By Lauren Wise
By Anthony Sandoval
By New Times Staff
By Chris Parker
By Glenn BurnSilver
By Lauren Wise
By Jason P. Woodbury
By Chase Kamp
"Yeah," confirms Emo, tour manager for G. Love and Special Sauce, "last night they played so long, somebody threw a frog up onstage." A live frog? "No" he says, voice turning thoughtful over the phone. "They must have brought it from a high school or something. It was in a Ziploc bag."
Oh. A dissected frog.
"No, it was all in one piece."
When Garrett Dutton III gets on the line, yawning from the effects of a late show and the afternoon drive from Philadelphia to Washington, D.C., he can neither confirm nor deny that there had been an amphibious presence the night before.
"I never actually got to see the frog," mumbles the 21-year-old Philly native. "I heard rumors there was a frog thrown up onstage."
Dutton--the G. Love of G. Love and Special Sauce--has been on the road nonstop for about a year now, giving people ample opportunity to toss all kinds of strange things his way. Fortunately, small creatures in plastic bags have been flying at him far less often than glowing reviews. And the group's self-titled debut CD has been moving steadily off record-store shelves.
So far, though, both radio and MTV have been unresponsive.
The problem seems to be originality. G. Love and Special Sauce are located, musically speaking, in an admirable but hard-to-categorize ghetto. Even the music press is confused; G.L. and S.S. are described as either taking hip-hop in another direction (… la Digable Planets and Arrested Development) or breathing new life into the blues.
You can almost hear the complaint echoing down record-company hallways: "This is great, but what the hell are we going to do with it?"
Hip-hop or blues? Well, the band calls its product "ragmop," and a few seconds into the CD's first song, "Things That I Used to Do," drummer Jeffrey "The Houseman" Clemens and bassist Jimmy Jass "The Marshmallow Man" Prescott (the ingredients of Special Sauce) make you forget you ever asked the question. They lock you into a slow, sway-in-your-seat kind of groove that reflects influences running from John Coltrane and Thelonious Monk to Stevie Wonder and James Brown. And Dutton, sounding a lot like Paul Westerberg might have if he'd been born ten years later and about 2,000 miles farther east, tears into the track with a vengeance.
If you must have a name for it, here goes: G. Love's music is hip-hop blues. You could imagine Clemens and Prescott making a pretty fair living in New Orleans, and Dutton should put an end to the notion that white guys can't play the blues. (Just listen to his steamy guitar work on "Garbage Man.")
While Dutton's strongest influence is clearly the blues, his rhythmic, improvisational, scat-singing delivery leads one to believe he is also dipping into the same well as KRS-One and A Tribe Called Quest. But Dutton insists that he didn't develop his sound out of some premeditated desire to discover something new.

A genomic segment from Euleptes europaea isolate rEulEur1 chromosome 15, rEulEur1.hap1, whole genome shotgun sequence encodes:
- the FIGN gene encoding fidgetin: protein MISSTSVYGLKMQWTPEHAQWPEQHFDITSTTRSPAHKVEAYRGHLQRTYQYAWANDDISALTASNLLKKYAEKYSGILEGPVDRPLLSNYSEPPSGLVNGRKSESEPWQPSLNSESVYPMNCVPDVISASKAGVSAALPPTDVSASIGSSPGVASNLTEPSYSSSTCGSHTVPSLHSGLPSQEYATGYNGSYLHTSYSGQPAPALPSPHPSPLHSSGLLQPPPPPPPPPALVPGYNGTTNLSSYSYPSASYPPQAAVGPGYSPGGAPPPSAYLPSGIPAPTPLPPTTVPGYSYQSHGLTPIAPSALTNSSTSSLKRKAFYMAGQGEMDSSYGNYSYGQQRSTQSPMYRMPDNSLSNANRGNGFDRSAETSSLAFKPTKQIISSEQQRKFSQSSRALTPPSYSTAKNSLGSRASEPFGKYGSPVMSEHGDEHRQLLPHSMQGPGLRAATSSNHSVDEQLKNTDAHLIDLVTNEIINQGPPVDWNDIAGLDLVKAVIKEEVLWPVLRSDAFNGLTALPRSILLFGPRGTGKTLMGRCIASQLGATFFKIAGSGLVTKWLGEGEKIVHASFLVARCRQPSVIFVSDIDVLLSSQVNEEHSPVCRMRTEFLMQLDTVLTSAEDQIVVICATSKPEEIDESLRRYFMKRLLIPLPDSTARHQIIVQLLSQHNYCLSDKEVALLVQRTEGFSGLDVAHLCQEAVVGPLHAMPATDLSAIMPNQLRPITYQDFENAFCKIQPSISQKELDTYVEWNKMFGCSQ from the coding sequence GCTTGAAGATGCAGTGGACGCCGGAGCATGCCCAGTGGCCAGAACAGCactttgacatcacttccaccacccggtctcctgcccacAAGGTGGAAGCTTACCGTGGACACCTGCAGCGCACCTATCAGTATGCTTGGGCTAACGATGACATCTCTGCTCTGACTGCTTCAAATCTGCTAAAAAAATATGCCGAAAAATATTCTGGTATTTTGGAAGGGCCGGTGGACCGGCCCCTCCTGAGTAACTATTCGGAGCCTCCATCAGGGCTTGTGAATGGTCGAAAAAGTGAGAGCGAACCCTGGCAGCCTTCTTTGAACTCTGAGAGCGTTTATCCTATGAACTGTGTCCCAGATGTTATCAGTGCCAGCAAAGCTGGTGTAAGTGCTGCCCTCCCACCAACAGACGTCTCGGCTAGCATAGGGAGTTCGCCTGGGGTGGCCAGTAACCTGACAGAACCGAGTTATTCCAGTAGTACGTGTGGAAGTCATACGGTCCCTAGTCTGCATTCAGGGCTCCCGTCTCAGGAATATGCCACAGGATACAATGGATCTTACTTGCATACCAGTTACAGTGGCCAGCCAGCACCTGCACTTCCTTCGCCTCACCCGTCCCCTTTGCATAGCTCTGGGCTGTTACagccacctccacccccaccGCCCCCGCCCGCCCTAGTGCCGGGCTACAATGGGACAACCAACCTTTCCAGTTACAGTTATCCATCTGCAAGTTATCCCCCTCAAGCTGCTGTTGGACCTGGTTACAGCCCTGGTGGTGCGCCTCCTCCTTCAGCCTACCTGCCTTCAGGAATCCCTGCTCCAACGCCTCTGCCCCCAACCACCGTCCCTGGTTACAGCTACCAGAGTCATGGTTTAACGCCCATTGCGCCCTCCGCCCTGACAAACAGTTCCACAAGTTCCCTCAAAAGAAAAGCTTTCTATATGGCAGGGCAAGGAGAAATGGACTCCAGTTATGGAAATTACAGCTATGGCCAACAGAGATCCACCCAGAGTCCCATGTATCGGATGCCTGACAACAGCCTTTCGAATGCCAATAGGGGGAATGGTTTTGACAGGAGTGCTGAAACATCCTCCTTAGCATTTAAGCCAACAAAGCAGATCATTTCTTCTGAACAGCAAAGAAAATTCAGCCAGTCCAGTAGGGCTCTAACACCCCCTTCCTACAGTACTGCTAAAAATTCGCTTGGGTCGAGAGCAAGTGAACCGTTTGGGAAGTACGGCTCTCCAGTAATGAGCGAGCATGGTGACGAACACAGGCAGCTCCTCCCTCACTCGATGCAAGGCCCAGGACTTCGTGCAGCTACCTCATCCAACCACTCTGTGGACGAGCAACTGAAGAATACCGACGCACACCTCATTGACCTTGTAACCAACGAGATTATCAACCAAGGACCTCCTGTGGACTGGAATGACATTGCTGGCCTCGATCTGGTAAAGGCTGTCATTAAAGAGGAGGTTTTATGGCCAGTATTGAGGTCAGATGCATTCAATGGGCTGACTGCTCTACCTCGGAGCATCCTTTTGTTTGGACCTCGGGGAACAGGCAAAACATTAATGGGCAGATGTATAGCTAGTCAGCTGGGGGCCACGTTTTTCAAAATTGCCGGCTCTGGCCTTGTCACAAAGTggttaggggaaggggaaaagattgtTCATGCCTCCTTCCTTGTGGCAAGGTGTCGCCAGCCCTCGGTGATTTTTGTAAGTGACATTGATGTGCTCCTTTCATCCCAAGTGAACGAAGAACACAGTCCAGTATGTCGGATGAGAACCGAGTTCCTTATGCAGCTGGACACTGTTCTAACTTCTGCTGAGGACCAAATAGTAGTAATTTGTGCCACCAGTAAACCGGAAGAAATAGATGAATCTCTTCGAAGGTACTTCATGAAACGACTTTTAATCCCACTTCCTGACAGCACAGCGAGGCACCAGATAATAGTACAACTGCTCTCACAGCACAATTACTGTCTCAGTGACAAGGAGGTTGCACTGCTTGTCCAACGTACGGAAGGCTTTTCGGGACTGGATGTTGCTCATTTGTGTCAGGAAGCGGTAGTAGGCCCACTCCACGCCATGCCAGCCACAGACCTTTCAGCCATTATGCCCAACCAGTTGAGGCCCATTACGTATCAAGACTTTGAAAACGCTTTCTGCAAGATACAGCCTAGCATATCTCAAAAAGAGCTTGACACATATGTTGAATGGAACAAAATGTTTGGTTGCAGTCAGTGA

"You just have influences," he says, "and whatever comes in your life, in your eyes and your ears, comes out of you. And me, like any kid, I've been listening to hip-hop for about ten years. It's a part of the culture, the pop-media culture which I've definitely been exposed to, and my sound comes out of what my influences have been. What sounds right to me is an old blues record. What doesn't sound right to me is a Phil Collins record.
"When I'm in the studio, I'm not after a real polished sound; I'm after the sound of the instruments the way they sound to me in the room together."
It's that stripped-down, live sound that differentiates G. Love and Special Sauce from the aforementioned Digable Planets and others who have been taking hip-hop down a different road. No sampling. No blatant overproduction. Not a song that you couldn't imagine seeing three sweaty guys rip into live in a small club.
While Dutton may be drinking the water of the present, he takes his nourishment from roots that he spells out in "Blues Music":
Going way back . . . From where the music really started
I'm a child of the Eighties
From where I departed since then I started
A collection of the people
Who started it all
I kept them
In my sock like money
Blues music . . . But how does a decidedly Caucasian son of a lawyer get hooked on the blues? Dutton began his trip early, picking up the guitar when he was only 8 and soaking up Bob Dylan, Robert Johnson and Jimmy Reed. Credit his City of Brotherly Love upbringing.
"I grew up in the city down around where a lot of street musicians played, on South Street," he says. "It's a pretty famous street. It's like the promenade street. It's where all the punks were and where all the jazz was in the Forties, and where all the artists were for a while.
"Now it's where all the cheeseball tourists come," Dutton grouses. "There's always a cool street, and then TCBY Yogurt and the Gap and Tower Records move in. Now there's even a McDonald's down on South Street."
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